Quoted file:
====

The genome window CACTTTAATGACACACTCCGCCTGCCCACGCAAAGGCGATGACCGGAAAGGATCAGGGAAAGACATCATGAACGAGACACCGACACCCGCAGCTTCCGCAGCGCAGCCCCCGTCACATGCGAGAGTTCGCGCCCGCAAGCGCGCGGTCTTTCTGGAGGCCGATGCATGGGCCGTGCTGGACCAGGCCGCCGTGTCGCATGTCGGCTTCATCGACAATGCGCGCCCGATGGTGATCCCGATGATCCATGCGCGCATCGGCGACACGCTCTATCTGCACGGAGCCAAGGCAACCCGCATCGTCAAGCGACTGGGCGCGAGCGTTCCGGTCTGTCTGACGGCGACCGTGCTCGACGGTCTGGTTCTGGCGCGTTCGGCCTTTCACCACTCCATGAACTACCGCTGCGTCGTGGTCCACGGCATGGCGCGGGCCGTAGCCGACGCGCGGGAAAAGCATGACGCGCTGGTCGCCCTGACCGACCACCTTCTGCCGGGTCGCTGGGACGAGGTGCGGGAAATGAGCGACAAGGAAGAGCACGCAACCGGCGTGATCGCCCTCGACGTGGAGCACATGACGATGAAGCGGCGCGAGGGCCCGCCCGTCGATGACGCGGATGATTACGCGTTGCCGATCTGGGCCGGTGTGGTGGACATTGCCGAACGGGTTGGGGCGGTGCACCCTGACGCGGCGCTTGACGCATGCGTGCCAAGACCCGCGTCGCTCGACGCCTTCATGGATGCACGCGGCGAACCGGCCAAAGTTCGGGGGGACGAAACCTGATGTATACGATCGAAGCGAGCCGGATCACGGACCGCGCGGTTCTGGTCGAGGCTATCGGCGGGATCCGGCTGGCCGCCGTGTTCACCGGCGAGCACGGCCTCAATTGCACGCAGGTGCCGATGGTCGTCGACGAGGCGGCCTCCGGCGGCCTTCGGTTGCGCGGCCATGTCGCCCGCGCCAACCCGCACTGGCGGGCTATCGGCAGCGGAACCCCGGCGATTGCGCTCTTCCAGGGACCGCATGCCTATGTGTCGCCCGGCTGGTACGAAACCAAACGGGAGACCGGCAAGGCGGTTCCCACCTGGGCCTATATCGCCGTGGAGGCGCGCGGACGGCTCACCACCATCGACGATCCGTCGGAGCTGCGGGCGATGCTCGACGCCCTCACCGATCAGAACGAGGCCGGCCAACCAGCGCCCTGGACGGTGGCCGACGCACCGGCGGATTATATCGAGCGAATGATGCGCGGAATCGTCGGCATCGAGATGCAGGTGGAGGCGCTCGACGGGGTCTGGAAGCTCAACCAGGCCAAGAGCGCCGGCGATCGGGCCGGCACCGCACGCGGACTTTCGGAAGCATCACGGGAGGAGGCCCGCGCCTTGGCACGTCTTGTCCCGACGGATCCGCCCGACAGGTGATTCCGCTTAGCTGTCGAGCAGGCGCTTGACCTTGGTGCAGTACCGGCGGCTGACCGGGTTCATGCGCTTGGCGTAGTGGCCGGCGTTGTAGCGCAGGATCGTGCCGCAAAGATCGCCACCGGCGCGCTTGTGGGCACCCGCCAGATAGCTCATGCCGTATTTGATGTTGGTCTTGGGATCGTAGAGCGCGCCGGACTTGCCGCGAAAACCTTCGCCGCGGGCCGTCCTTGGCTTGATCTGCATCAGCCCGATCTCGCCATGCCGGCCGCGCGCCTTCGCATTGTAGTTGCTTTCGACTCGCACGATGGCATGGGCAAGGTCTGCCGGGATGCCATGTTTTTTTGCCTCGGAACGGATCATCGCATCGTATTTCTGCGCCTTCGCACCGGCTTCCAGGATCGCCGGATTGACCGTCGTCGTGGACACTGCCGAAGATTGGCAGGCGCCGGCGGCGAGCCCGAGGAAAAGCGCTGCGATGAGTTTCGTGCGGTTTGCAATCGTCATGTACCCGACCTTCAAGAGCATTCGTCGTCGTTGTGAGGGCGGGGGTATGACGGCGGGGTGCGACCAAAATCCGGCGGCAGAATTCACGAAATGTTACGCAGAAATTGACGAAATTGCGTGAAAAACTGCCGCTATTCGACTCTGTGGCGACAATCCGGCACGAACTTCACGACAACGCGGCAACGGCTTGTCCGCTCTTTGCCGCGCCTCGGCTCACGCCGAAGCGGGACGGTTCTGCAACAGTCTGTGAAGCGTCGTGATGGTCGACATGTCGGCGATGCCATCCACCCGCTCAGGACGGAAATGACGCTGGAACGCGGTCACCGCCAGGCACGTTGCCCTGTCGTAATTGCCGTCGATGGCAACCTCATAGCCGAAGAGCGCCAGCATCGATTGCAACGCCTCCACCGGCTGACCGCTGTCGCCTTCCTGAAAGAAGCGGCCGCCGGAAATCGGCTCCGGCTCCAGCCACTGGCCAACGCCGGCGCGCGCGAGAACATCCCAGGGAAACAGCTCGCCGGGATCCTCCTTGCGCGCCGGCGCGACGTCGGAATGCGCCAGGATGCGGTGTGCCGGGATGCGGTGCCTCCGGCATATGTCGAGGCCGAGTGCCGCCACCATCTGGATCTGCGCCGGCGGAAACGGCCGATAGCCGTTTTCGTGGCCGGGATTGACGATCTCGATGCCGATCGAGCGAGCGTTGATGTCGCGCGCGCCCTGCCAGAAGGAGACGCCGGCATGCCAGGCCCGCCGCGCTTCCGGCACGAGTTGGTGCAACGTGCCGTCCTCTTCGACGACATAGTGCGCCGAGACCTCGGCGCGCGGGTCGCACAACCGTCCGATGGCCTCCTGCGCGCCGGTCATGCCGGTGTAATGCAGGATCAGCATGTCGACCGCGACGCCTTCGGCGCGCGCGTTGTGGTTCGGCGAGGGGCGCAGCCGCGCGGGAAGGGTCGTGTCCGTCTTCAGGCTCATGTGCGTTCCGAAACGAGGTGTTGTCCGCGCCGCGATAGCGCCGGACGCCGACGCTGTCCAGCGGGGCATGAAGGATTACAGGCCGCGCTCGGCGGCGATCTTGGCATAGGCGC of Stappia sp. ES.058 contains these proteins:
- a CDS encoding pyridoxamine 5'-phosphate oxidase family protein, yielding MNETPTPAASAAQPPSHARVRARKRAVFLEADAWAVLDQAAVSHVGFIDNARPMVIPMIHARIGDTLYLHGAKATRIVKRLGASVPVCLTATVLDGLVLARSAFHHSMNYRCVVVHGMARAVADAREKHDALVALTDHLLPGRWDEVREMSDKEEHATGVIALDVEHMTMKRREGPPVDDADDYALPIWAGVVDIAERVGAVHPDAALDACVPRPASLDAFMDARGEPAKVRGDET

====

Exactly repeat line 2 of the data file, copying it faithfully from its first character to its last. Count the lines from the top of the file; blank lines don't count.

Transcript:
- a CDS encoding pyridoxamine 5'-phosphate oxidase family protein, yielding MNETPTPAASAAQPPSHARVRARKRAVFLEADAWAVLDQAAVSHVGFIDNARPMVIPMIHARIGDTLYLHGAKATRIVKRLGASVPVCLTATVLDGLVLARSAFHHSMNYRCVVVHGMARAVADAREKHDALVALTDHLLPGRWDEVREMSDKEEHATGVIALDVEHMTMKRREGPPVDDADDYALPIWAGVVDIAERVGAVHPDAALDACVPRPASLDAFMDARGEPAKVRGDET